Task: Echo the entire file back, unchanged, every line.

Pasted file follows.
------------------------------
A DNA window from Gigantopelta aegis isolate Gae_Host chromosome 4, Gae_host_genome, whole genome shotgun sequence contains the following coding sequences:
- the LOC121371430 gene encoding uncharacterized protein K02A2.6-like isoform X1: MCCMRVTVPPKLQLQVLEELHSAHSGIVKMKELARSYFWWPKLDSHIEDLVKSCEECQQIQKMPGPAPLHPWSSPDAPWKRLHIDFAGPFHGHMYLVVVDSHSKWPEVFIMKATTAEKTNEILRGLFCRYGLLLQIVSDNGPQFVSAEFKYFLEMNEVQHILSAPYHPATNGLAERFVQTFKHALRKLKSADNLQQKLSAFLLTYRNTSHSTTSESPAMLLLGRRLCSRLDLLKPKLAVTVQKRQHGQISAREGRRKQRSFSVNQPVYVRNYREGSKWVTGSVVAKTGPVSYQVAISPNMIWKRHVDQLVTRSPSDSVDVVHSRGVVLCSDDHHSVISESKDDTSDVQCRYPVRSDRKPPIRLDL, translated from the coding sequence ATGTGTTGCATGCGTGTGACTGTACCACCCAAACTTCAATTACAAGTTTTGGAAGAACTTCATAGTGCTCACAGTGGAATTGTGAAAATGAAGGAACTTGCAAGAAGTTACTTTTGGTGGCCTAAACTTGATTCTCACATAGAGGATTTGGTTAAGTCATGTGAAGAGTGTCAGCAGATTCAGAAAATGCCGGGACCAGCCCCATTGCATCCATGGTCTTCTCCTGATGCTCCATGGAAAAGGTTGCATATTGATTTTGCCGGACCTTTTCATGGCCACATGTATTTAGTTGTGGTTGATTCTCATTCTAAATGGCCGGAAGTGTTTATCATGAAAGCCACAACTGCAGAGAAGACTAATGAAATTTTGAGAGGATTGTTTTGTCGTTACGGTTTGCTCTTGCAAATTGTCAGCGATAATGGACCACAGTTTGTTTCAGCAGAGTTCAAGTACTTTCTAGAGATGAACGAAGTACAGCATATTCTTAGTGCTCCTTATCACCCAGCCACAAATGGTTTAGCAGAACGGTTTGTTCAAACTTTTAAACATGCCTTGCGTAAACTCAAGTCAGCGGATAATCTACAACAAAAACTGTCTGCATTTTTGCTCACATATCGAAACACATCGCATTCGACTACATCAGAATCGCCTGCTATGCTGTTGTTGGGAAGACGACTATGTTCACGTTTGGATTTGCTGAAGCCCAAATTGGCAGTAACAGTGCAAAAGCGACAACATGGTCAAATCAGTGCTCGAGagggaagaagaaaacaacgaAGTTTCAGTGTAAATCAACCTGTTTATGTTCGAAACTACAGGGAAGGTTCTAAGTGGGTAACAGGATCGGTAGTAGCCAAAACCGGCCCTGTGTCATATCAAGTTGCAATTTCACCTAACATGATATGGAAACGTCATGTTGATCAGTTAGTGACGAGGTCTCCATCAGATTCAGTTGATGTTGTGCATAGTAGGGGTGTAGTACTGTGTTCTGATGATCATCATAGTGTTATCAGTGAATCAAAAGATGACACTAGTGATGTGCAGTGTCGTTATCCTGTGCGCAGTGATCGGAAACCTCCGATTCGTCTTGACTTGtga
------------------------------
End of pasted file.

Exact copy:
A DNA window from Gigantopelta aegis isolate Gae_Host chromosome 4, Gae_host_genome, whole genome shotgun sequence contains the following coding sequences:
- the LOC121371430 gene encoding uncharacterized protein K02A2.6-like isoform X1: MCCMRVTVPPKLQLQVLEELHSAHSGIVKMKELARSYFWWPKLDSHIEDLVKSCEECQQIQKMPGPAPLHPWSSPDAPWKRLHIDFAGPFHGHMYLVVVDSHSKWPEVFIMKATTAEKTNEILRGLFCRYGLLLQIVSDNGPQFVSAEFKYFLEMNEVQHILSAPYHPATNGLAERFVQTFKHALRKLKSADNLQQKLSAFLLTYRNTSHSTTSESPAMLLLGRRLCSRLDLLKPKLAVTVQKRQHGQISAREGRRKQRSFSVNQPVYVRNYREGSKWVTGSVVAKTGPVSYQVAISPNMIWKRHVDQLVTRSPSDSVDVVHSRGVVLCSDDHHSVISESKDDTSDVQCRYPVRSDRKPPIRLDL, translated from the coding sequence ATGTGTTGCATGCGTGTGACTGTACCACCCAAACTTCAATTACAAGTTTTGGAAGAACTTCATAGTGCTCACAGTGGAATTGTGAAAATGAAGGAACTTGCAAGAAGTTACTTTTGGTGGCCTAAACTTGATTCTCACATAGAGGATTTGGTTAAGTCATGTGAAGAGTGTCAGCAGATTCAGAAAATGCCGGGACCAGCCCCATTGCATCCATGGTCTTCTCCTGATGCTCCATGGAAAAGGTTGCATATTGATTTTGCCGGACCTTTTCATGGCCACATGTATTTAGTTGTGGTTGATTCTCATTCTAAATGGCCGGAAGTGTTTATCATGAAAGCCACAACTGCAGAGAAGACTAATGAAATTTTGAGAGGATTGTTTTGTCGTTACGGTTTGCTCTTGCAAATTGTCAGCGATAATGGACCACAGTTTGTTTCAGCAGAGTTCAAGTACTTTCTAGAGATGAACGAAGTACAGCATATTCTTAGTGCTCCTTATCACCCAGCCACAAATGGTTTAGCAGAACGGTTTGTTCAAACTTTTAAACATGCCTTGCGTAAACTCAAGTCAGCGGATAATCTACAACAAAAACTGTCTGCATTTTTGCTCACATATCGAAACACATCGCATTCGACTACATCAGAATCGCCTGCTATGCTGTTGTTGGGAAGACGACTATGTTCACGTTTGGATTTGCTGAAGCCCAAATTGGCAGTAACAGTGCAAAAGCGACAACATGGTCAAATCAGTGCTCGAGagggaagaagaaaacaacgaAGTTTCAGTGTAAATCAACCTGTTTATGTTCGAAACTACAGGGAAGGTTCTAAGTGGGTAACAGGATCGGTAGTAGCCAAAACCGGCCCTGTGTCATATCAAGTTGCAATTTCACCTAACATGATATGGAAACGTCATGTTGATCAGTTAGTGACGAGGTCTCCATCAGATTCAGTTGATGTTGTGCATAGTAGGGGTGTAGTACTGTGTTCTGATGATCATCATAGTGTTATCAGTGAATCAAAAGATGACACTAGTGATGTGCAGTGTCGTTATCCTGTGCGCAGTGATCGGAAACCTCCGATTCGTCTTGACTTGtga